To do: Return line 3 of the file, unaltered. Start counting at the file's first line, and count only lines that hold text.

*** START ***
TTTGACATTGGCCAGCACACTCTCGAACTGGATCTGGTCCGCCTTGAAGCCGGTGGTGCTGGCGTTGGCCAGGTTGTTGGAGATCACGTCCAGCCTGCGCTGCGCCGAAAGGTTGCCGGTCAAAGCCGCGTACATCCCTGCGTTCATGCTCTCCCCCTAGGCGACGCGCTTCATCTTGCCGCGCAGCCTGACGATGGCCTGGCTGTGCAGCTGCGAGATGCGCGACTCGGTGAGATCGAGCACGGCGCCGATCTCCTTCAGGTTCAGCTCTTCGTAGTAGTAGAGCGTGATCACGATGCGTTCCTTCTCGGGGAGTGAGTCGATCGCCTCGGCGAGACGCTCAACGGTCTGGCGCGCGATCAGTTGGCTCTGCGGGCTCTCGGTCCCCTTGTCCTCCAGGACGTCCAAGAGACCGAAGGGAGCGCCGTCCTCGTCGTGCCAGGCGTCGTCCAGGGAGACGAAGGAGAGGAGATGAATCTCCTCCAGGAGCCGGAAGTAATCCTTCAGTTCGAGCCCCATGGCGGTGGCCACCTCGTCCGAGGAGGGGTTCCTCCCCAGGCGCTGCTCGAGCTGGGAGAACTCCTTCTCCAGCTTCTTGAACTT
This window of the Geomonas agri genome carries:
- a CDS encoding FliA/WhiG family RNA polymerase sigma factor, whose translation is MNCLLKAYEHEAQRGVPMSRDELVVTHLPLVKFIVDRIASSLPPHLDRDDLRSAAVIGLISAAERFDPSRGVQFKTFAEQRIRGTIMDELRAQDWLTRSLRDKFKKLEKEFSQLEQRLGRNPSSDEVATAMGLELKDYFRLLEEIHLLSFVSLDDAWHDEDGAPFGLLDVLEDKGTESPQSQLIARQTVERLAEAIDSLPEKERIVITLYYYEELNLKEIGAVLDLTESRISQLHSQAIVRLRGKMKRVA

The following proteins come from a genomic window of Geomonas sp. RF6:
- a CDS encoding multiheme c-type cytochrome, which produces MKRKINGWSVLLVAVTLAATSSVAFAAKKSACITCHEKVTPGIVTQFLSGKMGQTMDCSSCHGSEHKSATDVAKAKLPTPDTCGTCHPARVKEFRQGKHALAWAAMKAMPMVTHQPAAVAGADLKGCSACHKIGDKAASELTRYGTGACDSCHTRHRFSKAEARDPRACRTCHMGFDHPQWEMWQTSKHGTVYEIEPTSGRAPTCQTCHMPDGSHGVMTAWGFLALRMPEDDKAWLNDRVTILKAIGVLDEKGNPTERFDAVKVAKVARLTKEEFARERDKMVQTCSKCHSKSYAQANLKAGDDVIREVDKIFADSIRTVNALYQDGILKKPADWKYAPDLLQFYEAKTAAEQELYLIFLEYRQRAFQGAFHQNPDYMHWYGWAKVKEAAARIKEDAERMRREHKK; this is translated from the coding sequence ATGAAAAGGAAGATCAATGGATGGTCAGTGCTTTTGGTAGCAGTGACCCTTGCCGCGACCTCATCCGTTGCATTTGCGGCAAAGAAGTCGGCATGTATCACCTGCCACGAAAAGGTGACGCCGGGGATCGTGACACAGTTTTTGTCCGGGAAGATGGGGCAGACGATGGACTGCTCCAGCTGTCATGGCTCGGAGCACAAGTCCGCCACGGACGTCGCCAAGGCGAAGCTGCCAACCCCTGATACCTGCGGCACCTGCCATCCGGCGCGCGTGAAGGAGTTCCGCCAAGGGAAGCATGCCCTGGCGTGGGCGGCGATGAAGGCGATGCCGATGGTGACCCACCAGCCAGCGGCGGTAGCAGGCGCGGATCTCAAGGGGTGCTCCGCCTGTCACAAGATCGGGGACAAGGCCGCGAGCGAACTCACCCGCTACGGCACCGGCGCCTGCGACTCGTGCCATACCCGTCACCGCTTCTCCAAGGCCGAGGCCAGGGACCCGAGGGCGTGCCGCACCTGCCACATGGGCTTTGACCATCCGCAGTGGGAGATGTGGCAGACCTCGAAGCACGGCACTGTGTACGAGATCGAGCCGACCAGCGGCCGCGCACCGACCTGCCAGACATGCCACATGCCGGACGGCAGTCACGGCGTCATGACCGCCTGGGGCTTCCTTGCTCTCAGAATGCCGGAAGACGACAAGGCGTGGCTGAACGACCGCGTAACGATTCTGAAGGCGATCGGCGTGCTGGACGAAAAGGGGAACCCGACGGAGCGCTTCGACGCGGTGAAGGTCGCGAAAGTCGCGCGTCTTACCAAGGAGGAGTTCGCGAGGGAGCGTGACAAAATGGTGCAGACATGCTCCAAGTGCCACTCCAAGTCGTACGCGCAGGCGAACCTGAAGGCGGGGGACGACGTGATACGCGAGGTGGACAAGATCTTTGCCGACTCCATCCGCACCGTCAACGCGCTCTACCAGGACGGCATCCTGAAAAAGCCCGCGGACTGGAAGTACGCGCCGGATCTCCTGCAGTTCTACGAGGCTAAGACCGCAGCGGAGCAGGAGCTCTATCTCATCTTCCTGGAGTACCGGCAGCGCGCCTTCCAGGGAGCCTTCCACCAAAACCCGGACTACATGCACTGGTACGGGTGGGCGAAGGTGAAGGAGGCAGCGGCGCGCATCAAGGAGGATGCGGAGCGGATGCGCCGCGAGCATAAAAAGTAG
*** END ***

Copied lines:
- a CDS encoding FliA/WhiG family RNA polymerase sigma factor, whose translation is MNCLLKAYEHEAQRGVPMSRDELVVTHLPLVKFIVDRIASSLPPHLDRDDLRSAAVIGLISAAERFDPSRGVQFKTFAEQRIRGTIMDELRAQDWLTRSLRDKFKKLEKEFSQLEQRLGRNPSSDEVATAMGLELKDYFRLLEEIHLLSFVSLDDAWHDEDGAPFGLLDVLEDKGTESPQSQLIARQTVERLAEAIDSLPEKERIVITLYYYEELNLKEIGAVLDLTESRISQLHSQAIVRLRGKMKRVA